I Promise that He Can Do It at Home!
One of the best things about working with clients in dog training classes is seeing how excited they are to show me the progress that they have made with training their dog in between classes. It’s one of the first things that I ask about when we get started, and invariably their eyes will light up and they will get very animated while describing the training milestones that they achieved at home. While they are talking, they are getting their treats ready, the clicker is poised, the dog is in front of them, and then they finish their story and say, “Here, let me show you!” They give the dog his new cue, expectantly waiting for him to perform, and then…nothing happens. The dog just stands there and acts like he’s never heard that word before in his life. The client might repeat the cue a couple more times, but still nothing happens. At this point, the poor client is usually a little embarrassed or frustrated or confused and she will say “I promise that he can do it at home!”
I believe you! I believe that your dog has mastered this new cue at home in the living room. What your dog hasn’t done yet is generalise his new cue.
When dog trainers talk about generalisation, they are referring to a dog’s ability to respond to a cue and perform its accompanying behaviour in more than one environment. Sit doesn’t just mean “put your bottom on the ground in the kitchen when mom has the food bowl in her hand.” Sit also means “sit” when you’re at the park, in the pet food store, at the beach, around new people, around other dogs, etc. Generalisation comes pretty naturally to humans – it’s just something that our brains do. Dogs, on the other hand, are really good at discerning the little details in a given scenario, but they’re not so good at understanding the “big picture” when it comes to applying new information. The good news is that we can teach them how to generalise and they will get better at with practice!
Factors that Can Affect your Dog’s Ability to Generalise a Behaviour
When you first start training your dog a new behaviour, the room that you train in, as well as the number and types of distractions that are present are all part of the associations that your puppy makes with the new cue that you are working on. You might think that sit means “put your bottom on the floor,” but to your puppy, sit means “put your bottom on the floor when mom is standing in front of you in the kitchen with the food bowl in her hand.” When you think about it from the dog’s point of view, it’s easy to see how he could get confused or fail to respond when you take him outside and ask him to sit at your side. All of the associations that he initially made when learning the cue “sit” are gone, and he’s probably not sure what you are asking of him.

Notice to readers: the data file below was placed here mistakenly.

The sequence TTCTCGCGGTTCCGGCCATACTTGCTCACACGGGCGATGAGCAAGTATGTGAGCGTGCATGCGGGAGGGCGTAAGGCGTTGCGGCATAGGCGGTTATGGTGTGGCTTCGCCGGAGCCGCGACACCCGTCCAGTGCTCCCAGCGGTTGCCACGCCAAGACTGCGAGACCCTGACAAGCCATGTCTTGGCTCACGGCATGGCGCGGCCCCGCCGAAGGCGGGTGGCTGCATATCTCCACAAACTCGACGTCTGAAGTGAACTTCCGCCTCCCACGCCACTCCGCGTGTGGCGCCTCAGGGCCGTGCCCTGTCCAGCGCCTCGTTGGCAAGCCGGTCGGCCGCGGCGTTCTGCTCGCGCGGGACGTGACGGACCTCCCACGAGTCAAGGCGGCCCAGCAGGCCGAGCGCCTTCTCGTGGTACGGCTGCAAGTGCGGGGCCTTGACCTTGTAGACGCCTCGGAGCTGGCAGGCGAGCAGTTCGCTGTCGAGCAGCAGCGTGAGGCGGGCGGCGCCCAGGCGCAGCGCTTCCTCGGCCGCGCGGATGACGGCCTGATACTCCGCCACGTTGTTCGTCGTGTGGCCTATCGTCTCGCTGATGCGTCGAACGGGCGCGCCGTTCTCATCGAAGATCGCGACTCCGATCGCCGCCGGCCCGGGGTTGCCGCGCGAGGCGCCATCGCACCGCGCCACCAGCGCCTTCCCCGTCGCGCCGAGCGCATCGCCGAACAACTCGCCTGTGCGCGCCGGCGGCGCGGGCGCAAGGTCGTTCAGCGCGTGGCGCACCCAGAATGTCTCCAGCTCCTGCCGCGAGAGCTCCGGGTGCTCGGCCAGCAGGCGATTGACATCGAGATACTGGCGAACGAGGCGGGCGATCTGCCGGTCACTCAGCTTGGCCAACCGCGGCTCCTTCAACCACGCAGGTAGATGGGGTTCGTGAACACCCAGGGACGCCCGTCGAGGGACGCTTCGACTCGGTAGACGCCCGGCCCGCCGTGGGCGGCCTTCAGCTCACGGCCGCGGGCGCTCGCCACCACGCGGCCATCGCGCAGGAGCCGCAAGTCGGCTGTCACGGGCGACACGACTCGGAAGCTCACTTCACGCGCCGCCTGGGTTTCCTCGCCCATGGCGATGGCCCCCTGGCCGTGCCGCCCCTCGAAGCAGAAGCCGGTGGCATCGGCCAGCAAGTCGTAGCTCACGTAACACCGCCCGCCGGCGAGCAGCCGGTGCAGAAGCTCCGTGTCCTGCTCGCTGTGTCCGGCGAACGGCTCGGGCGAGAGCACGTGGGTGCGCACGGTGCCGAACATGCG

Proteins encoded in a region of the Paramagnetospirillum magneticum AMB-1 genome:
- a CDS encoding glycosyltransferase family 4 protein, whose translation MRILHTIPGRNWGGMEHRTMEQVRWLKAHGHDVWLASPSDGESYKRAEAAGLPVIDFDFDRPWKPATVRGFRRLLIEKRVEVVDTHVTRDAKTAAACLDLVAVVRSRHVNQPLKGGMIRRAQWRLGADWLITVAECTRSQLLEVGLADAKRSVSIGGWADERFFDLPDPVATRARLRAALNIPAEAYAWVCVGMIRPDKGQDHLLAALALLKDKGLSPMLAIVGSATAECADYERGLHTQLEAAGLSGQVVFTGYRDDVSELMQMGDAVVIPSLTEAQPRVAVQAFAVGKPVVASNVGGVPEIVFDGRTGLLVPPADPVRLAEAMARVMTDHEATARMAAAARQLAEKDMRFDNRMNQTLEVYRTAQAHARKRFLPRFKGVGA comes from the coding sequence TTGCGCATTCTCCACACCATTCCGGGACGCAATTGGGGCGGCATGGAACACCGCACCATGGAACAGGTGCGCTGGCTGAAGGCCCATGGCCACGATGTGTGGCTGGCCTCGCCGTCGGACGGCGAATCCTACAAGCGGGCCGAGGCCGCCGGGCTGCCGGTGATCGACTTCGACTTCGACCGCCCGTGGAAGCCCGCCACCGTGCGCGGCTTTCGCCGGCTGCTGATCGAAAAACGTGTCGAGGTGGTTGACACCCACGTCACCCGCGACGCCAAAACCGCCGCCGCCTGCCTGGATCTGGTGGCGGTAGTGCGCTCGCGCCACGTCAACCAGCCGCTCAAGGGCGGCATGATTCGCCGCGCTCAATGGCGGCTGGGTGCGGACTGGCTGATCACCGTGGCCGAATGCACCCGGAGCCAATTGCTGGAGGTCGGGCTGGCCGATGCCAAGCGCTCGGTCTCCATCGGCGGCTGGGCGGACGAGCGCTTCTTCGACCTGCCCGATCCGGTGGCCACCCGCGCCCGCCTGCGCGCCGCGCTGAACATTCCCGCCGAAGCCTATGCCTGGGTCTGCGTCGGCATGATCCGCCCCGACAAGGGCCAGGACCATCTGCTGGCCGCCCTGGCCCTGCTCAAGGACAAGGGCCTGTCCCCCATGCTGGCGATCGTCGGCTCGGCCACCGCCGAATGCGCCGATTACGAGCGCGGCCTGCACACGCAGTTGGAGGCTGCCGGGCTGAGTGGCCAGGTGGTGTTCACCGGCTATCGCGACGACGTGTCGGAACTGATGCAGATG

Presence of training equipment
Most dogs will respond to cues enthusiastically when you are wearing a treat pouch around your waist and your hand is reaching towards it. The sight and smell of the pouch is a big clue for the dog; we’re getting ready to train and this human has lots of goodies! Take the treat pouch off and put it on the shelf, however, and it might be a different story. Again, your dog isn’t being stubborn; he’s probably just confused and doesn’t realise that you want him to do something.
Dog and trainer’s position relative to each other
When we first start training our dog a new behaviour, we generally stay in the same position: standing in front of our dog. That’s fine to start with, but how often are you standing perfectly still, directly in front of your dog when you give him a cue in your daily life? If you have only worked on “down” while you are standing in front of your dog, and then you suddenly ask for a “down” while your dog is at your side, there is a good chance that he won’t understand and probably won’t respond.
Dog Training Tips to Make Generalisation Easier
Generalising cues is something that all dogs need to be taught how to do in the beginning stages of their training. The good news is that the more that you generalise behaviours in training, the more your dog will understand the concept and he will most likely start doing it on his own!
Comments will be approved before showing up.
Have a puppy and don't know what to teach him first? What your dog learns first, he learns best. The first few behaviours he learns are going to have the longest and strongest reinforcement history in his mind, and will probably be the first behaviours that he offers to get your attention. Make them count. Here are some behaviours that will be key enablers for his lifelong learning.
In dog training, the application of dominance theory in Aversive-Based methodologies suppresses unwanted behaviours instead of correcting them. Recent developments and successes in Reinforcement-Based methodologies (Scientific Training or Positive Reinforcement Training) are showing that better and more enduring results could be achieved in less time. Punishment isn't the only tool in dog training, there are more effective, quicker, more humane techniques, based on the appropriate control of resources, use of good communication interaction patterns and positive techniques in dog training.
Dominance Theory has been used to describe and explain dog behaviour for many years, but a lot of dog professionals have started to question its validity and usefulness when applied to domestic dogs. When we take a closer look at the history and logic behind Dominance Theory, it just doesn’t hold up. Read on to find out why.
great to have you stop by :)
We still haven't found a need to write to our readers, but if you'd like to be notified when we come across some great deals, do leave your mark below. thanks for coming by!